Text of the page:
Study of the career of the bibulous Russian president, who, for all his antics, turns out to have been reasonably good at his job. So suggests Colton (Government and Russian Studies/Harvard Univ.), who considers Yeltsin's life in parallel with that of sometime ally but mostly rival Mikhail Gorbachev. Both were outsiders from the provinces, both from families that had troubles with the communist regime. In Yeltsin's case, his kulak grandparents and parents were forced from their property and sent to Siberia, where young Boris grew up as a rebel with a talent for lifting hand grenades from the local arsenal. He settled down as a teenager, notable on the Siberian frontier for not using alcohol or tobacco, gambling or swearing. Yeltsin entered the government ranks as a construction overseer and planner, known for his efficiency in building apartments for the workers (with one complex in Sverdlovsk going up in only five days and thus establishing his fame). As he rose in power, his responsibilities came to include forestry and paper milling, important sectors in the regional economy. He also emerged as a bookish sort, amassing a library of 6,000 volumes of serious literature, some of it, apparently, concerning the economics of free marketers in the West. With the perestroika and glasnost of the 1980s and '90s, Yeltsin became ever more of a champion of a sort of moderated free-enterprise system, and when he came to the presidency he put several schemes for devolution in place. Though his tenure from 1991 to 1999 was marked by plenty of controversies-and though he seems to have brokered the rise of Vladimir Putin, the current and none-too-democratic Russian president-Yeltsin earns good marks inColton's account for his demonopolizing market reforms, political judgment that "repeatedly showed itself to be superior to that of his adversaries" and his certainty that "people power, as channeled in competitive elections, would trump administrative power and build legitimacy."A solid and sympathetic portrait of a leader misunderstood and underestimated in the West.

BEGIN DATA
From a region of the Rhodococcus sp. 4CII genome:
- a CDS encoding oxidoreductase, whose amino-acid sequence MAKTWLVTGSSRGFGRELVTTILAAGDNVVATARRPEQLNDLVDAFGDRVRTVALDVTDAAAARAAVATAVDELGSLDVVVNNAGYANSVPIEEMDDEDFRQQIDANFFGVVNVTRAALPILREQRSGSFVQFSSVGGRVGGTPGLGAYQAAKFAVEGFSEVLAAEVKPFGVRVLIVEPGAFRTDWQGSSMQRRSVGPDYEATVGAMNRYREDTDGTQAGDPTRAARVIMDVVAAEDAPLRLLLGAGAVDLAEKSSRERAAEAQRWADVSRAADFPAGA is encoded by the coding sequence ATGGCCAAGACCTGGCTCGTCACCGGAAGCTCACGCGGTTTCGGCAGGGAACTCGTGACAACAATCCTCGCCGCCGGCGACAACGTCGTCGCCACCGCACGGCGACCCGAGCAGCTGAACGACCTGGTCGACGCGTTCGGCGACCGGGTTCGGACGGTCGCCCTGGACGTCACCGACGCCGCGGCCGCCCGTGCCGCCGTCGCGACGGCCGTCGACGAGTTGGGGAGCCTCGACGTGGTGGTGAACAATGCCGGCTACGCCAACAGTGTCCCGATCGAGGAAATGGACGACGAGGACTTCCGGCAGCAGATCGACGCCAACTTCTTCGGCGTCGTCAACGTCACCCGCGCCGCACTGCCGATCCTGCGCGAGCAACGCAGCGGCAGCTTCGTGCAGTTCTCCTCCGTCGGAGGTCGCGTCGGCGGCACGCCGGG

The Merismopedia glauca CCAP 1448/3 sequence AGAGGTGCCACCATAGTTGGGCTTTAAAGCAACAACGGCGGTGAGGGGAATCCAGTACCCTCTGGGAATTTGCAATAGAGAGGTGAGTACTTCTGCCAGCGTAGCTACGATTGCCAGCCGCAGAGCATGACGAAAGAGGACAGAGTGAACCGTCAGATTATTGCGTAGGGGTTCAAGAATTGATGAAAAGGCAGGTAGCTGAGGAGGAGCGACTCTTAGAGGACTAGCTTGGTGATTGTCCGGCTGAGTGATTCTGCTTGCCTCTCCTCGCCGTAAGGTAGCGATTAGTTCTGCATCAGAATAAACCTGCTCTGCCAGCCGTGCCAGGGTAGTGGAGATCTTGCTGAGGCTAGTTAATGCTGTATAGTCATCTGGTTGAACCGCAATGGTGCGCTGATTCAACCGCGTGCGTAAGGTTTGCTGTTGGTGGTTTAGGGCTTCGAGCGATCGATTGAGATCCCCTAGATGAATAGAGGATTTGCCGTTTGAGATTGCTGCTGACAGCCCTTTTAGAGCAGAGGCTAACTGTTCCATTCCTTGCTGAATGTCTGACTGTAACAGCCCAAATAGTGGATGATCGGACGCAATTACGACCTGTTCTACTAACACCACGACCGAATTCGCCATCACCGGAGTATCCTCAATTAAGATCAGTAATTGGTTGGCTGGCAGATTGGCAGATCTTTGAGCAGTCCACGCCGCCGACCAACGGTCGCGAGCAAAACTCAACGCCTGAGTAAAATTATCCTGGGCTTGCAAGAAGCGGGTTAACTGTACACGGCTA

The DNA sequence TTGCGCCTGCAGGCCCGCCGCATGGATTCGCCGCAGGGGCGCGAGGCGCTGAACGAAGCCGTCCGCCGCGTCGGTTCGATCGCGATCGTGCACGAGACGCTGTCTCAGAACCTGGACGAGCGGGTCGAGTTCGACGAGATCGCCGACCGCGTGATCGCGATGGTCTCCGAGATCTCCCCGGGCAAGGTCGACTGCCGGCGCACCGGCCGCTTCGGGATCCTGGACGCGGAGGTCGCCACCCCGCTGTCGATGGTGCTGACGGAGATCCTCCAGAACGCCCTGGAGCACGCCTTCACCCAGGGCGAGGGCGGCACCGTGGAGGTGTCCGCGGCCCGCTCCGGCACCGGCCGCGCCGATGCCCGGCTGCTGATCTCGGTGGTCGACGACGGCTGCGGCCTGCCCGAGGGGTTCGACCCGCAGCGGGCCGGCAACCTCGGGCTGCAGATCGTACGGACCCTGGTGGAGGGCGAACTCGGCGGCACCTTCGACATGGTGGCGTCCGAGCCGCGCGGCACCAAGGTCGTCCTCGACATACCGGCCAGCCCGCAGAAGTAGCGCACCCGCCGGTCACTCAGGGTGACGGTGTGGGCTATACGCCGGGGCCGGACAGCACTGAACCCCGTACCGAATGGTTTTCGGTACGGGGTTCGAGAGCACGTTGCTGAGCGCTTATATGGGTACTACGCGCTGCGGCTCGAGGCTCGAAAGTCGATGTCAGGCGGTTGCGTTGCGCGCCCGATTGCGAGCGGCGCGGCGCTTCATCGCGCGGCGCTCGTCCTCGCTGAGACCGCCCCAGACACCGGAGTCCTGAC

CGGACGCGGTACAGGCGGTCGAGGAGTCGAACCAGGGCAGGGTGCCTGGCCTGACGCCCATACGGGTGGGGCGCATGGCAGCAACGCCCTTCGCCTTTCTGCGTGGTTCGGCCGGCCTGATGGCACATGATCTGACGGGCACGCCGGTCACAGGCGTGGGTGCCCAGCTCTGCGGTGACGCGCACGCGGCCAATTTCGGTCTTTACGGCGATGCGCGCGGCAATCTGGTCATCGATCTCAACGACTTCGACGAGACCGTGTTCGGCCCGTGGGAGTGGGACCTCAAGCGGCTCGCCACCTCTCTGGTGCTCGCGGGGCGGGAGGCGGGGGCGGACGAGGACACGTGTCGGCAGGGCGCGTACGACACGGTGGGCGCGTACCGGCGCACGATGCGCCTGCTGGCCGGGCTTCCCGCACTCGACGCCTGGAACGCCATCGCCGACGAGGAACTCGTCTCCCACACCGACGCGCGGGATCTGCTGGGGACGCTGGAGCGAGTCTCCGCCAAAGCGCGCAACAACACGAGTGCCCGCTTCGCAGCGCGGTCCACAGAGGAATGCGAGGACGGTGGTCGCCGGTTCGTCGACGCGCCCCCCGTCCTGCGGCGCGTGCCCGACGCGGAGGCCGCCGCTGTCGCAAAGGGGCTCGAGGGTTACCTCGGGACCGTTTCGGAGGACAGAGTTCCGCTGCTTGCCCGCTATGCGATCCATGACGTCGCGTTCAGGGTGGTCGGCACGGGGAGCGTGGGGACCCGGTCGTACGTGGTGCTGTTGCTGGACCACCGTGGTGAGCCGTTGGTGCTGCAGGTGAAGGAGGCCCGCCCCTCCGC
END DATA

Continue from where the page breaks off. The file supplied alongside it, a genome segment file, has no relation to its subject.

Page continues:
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Basic Books
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6.13(w) x 9.25(h) x 1.63(d)
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What People are saying about this

William Taubman